Somewhere in some secret underground research facility an engineer is probably developing a pair of nanotechnology-infused lenses that will make cleaning our sunglasses a thing of the past.
But until that day becomes a reality, we’ll have to make do wiping our shades with napkins, T-shirts or whatever abrasive cloth we can find in the moment. Right?
Not if Patrick McCrory has anything to say about it.
Today, the Interaction Design student is launching a campaign on crowd-funding platform Indiegogo for his project Ribbon Sunglasses, which feature a retractable microfiber cloth tucked away inside the frame.
The concept lands squarely in “How has nobody thought of this before?” terrain, in that it offers a deceptively simple solution to a problem nearly everybody can relate to. But the journey McCrory’s project has taken from initial idea to crowd-funded campaign is far from straightforward.
McCrory began studying at Art Center in the fall of 2012, but the idea for Ribbon began years earlier in Silicon Valley, where he was working with some friends on a software company and trying to make it as an entrepreneur.
Walking one day through the streets of San Francisco, McCrory needed to clean his glasses and was annoyed that he was missing his microfiber cloth. “It always happens,” says McCrory with a laugh. “But at the moment I thought, maybe there’s a way to fix this problem by combining the frame and the cloth together.”
After drawing up the plans, he began spending his nights and weekends in a 24-7 hackspace in San Francisco. The shop had a few low-quality 3D printers and some archaic software with which he could begin prototyping his concept. “I was using a CAD program where you had to actually write out the code to label the points in the 3D space,” says McCrory. “It was absurdly hard and took me forever. But I was able to make the first prototype there, which ended up being these huge, blue owl-like frames.”
Blue because it was the only material available at the hackspace. And huge because he initially thought the mechanism containing the retractable microfiber cloth would be quite large and would need to be hidden behind supersized Hollywood-style oval glasses. “That’s actually been the biggest challenge of this project, making the glasses smaller and smaller,” says McCrory. “I had to find a style that could integrate the retractable functionality but still looked like a good pair of sunglasses.”
When McCrory learned that Art Center was starting up an Interaction Design program, he came down to visit the campus and liked what he saw. And the fact that the College offered rapid prototyping classes and its facilities included 3D printers and laser cutters sealed the deal. “I was, and still am, very much about these glasses,” says McCrory. “And I knew at Art Center that I would have access to things that would help me get them made.”
His very first term at Art Center, McCrory enrolled in Javier Palomares‘ Rapid Prototyping, a foundation class primarily for third term Product Design students that focuses on turning sketch into actual physical models using the 3D CAD design software program SolidWorks. “There are definitely challenges for students who take the class who are non-Product Design majors,” says Palomares with a smile. “But a couple guys have been brave enough to take the class.”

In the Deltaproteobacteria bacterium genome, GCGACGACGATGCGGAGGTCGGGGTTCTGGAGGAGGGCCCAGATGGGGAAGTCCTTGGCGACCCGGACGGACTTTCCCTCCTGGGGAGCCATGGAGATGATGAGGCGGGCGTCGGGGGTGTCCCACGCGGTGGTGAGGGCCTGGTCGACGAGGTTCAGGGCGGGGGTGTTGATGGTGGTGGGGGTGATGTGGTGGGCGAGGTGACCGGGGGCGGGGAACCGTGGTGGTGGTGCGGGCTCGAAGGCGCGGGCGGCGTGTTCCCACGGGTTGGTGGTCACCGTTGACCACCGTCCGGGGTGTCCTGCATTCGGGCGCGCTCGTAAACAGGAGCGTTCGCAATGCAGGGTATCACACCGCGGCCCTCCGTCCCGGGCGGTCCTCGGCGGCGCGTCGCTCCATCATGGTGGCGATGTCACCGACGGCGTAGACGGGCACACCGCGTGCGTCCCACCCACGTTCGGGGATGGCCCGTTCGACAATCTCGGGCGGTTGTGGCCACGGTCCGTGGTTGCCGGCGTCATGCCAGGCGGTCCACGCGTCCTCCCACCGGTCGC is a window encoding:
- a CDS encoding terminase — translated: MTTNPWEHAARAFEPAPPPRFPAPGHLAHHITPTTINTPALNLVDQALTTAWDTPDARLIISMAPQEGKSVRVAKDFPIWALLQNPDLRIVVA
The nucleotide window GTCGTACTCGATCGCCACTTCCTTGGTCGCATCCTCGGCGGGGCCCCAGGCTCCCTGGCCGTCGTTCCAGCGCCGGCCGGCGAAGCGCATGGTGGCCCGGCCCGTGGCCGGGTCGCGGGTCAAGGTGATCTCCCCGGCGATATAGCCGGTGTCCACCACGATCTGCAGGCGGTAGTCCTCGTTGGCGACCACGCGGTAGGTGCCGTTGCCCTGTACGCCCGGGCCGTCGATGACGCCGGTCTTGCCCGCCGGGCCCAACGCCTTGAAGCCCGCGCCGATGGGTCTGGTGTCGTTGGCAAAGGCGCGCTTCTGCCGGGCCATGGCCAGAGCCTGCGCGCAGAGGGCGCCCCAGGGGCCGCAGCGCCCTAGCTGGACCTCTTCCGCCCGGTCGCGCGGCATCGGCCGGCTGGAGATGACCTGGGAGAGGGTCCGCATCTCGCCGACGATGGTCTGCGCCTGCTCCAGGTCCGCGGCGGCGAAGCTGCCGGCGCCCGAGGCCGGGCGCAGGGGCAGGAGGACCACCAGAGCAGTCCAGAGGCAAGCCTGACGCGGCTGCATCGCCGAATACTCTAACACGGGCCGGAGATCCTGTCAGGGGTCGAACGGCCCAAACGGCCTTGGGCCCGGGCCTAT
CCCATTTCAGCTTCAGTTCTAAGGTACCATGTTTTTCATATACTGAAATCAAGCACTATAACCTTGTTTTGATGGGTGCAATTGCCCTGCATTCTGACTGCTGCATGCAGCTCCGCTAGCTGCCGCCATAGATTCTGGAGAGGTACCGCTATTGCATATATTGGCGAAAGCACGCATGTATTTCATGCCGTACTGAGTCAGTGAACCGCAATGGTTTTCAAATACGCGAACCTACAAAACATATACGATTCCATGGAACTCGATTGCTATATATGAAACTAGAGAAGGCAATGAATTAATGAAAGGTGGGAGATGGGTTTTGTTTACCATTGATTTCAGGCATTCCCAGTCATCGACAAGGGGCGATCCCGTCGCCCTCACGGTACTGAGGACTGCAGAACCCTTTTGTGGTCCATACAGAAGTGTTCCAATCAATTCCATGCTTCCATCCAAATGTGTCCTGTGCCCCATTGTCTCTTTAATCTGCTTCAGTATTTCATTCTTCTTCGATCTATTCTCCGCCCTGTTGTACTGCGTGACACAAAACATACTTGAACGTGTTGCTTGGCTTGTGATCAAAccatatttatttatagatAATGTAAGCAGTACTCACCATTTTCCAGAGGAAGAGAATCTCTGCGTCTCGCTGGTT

In Palomares’ course, McCrory furthered his Ribbon project by experimenting with a lot of color compositions and shapes and asked as many people as he could for feedback. “Asking classmates ‘Will this work?’ or “Will this not work?’ is a really great tool,” says Palomares. “It’s inexpensive and a good way to find out whether you’re heading in the right direction.”
Throughout the course, McCrory created 10 different prototypes—with no less than five major body styles—before landing on the current iteration, for which he’s now seeking $20,000 in funding to take to the next level of mass production. “There were a lot of variables and challenges that Patrick needed to work out,” says Palomares. “Sometimes something on paper looks fine, but when you’re actually testing it, it’s a different story.”
Palomares is clearly proud of his student and his ambitious project. “First of all, it’s a great idea,” says Palomares. “For Patrick to come to this from a coding background, which is a whole different world, and approaching it from a product design standpoint is remarkable. Second, his glasses look like a regular pair of glasses, but they’re not. He has very successfully incorporated the mechanism into the design. Just the fact that you can pull out this ribbon, clean your lenses, and it all works, is really great.”
McCrory has set up a number of rewards for backers of his project. A $5 pledge nabs you a digital behind-the-scenes process book on the making of the sunglasses, while pledges beginning at $60 will include a pair of Ribbon sunglasses with a microfiber cloth in the color of your choice.
“I think it will be successful,” says McCrory when asked about whether he’s nervous about launching his project on Indiegogo, a step he’s been anticipating for months. “But no matter what happens with the crowd-funding, I can look at, touch and feel these sunglasses and know that they’ll be popular. So I’ll have to push it through, one way or another.”